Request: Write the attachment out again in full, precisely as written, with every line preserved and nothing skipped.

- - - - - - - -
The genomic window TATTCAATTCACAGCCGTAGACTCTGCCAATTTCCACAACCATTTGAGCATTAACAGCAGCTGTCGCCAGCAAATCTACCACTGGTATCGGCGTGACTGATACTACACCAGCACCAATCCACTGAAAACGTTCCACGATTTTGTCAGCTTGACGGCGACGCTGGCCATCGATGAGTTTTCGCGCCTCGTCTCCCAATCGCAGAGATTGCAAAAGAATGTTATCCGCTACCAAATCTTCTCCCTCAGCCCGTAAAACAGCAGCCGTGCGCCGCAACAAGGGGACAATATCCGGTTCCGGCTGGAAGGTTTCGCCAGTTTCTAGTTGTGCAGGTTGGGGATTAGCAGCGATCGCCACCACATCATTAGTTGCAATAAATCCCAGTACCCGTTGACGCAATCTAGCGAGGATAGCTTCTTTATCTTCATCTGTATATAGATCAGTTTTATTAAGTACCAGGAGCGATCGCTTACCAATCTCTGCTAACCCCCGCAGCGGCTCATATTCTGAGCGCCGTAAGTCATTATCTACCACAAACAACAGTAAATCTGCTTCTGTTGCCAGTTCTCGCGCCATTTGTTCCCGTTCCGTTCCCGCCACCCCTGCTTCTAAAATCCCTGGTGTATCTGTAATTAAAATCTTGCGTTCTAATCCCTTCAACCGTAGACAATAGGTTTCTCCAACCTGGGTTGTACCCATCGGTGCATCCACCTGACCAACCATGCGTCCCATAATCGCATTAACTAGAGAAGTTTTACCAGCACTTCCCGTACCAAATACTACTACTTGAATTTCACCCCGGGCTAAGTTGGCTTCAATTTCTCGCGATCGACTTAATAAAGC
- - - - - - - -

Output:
The genomic window TATTCAATTCACAGCCGTAGACTCTGCCAATTTCCACAACCATTTGAGCATTAACAGCAGCTGTCGCCAGCAAATCTACCACTGGTATCGGCGTGACTGATACTACACCAGCACCAATCCACTGAAAACGTTCCACGATTTTGTCAGCTTGACGGCGACGCTGGCCATCGATGAGTTTTCGCGCCTCGTCTCCCAATCGCAGAGATTGCAAAAGAATGTTATCCGCTACCAAATCTTCTCCCTCAGCCCGTAAAACAGCAGCCGTGCGCCGCAACAAGGGGACAATATCCGGTTCCGGCTGGAAGGTTTCGCCAGTTTCTAGTTGTGCAGGTTGGGGATTAGCAGCGATCGCCACCACATCATTAGTTGCAATAAATCCCAGTACCCGTTGACGCAATCTAGCGAGGATAGCTTCTTTATCTTCATCTGTATATAGATCAGTTTTATTAAGTACCAGGAGCGATCGCTTACCAATCTCTGCTAACCCCCGCAGCGGCTCATATTCTGAGCGCCGTAAGTCATTATCTACCACAAACAACAGTAAATCTGCTTCTGTTGCCAGTTCTCGCGCCATTTGTTCCCGTTCCGTTCCCGCCACCCCTGCTTCTAAAATCCCTGGTGTATCTGTAATTAAAATCTTGCGTTCTAATCCCTTCAACCGTAGACAATAGGTTTCTCCAACCTGGGTTGTACCCATCGGTGCATCCACCTGACCAACCATGCGTCCCATAATCGCATTAACTAGAGAAGTTTTACCAGCACTTCCCGTACCAAATACTACTACTTGAATTTCACCCCGGGCTAAGTTGGCTTCAATTTCTCGCGATCGACTTAATAAAGC